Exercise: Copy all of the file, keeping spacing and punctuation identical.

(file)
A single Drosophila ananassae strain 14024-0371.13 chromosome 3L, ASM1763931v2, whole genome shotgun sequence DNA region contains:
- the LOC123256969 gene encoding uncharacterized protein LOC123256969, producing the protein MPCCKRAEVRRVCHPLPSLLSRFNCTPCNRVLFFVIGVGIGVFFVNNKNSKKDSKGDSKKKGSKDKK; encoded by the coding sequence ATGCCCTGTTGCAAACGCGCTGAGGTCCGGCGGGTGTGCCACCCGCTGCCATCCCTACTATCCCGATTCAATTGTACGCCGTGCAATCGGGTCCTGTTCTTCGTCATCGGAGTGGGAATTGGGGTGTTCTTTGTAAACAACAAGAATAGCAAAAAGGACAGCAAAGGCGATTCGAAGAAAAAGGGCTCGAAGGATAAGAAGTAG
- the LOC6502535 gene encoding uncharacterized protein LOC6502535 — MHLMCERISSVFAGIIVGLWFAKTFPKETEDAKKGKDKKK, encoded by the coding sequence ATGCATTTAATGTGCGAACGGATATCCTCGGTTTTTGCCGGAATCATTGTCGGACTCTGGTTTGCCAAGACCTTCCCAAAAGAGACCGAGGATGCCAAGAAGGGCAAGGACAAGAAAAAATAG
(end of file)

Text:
A single Drosophila ananassae strain 14024-0371.13 chromosome 3L, ASM1763931v2, whole genome shotgun sequence DNA region contains:
- the LOC123256969 gene encoding uncharacterized protein LOC123256969, producing the protein MPCCKRAEVRRVCHPLPSLLSRFNCTPCNRVLFFVIGVGIGVFFVNNKNSKKDSKGDSKKKGSKDKK; encoded by the coding sequence ATGCCCTGTTGCAAACGCGCTGAGGTCCGGCGGGTGTGCCACCCGCTGCCATCCCTACTATCCCGATTCAATTGTACGCCGTGCAATCGGGTCCTGTTCTTCGTCATCGGAGTGGGAATTGGGGTGTTCTTTGTAAACAACAAGAATAGCAAAAAGGACAGCAAAGGCGATTCGAAGAAAAAGGGCTCGAAGGATAAGAAGTAG
- the LOC6502535 gene encoding uncharacterized protein LOC6502535 — MHLMCERISSVFAGIIVGLWFAKTFPKETEDAKKGKDKKK, encoded by the coding sequence ATGCATTTAATGTGCGAACGGATATCCTCGGTTTTTGCCGGAATCATTGTCGGACTCTGGTTTGCCAAGACCTTCCCAAAAGAGACCGAGGATGCCAAGAAGGGCAAGGACAAGAAAAAATAG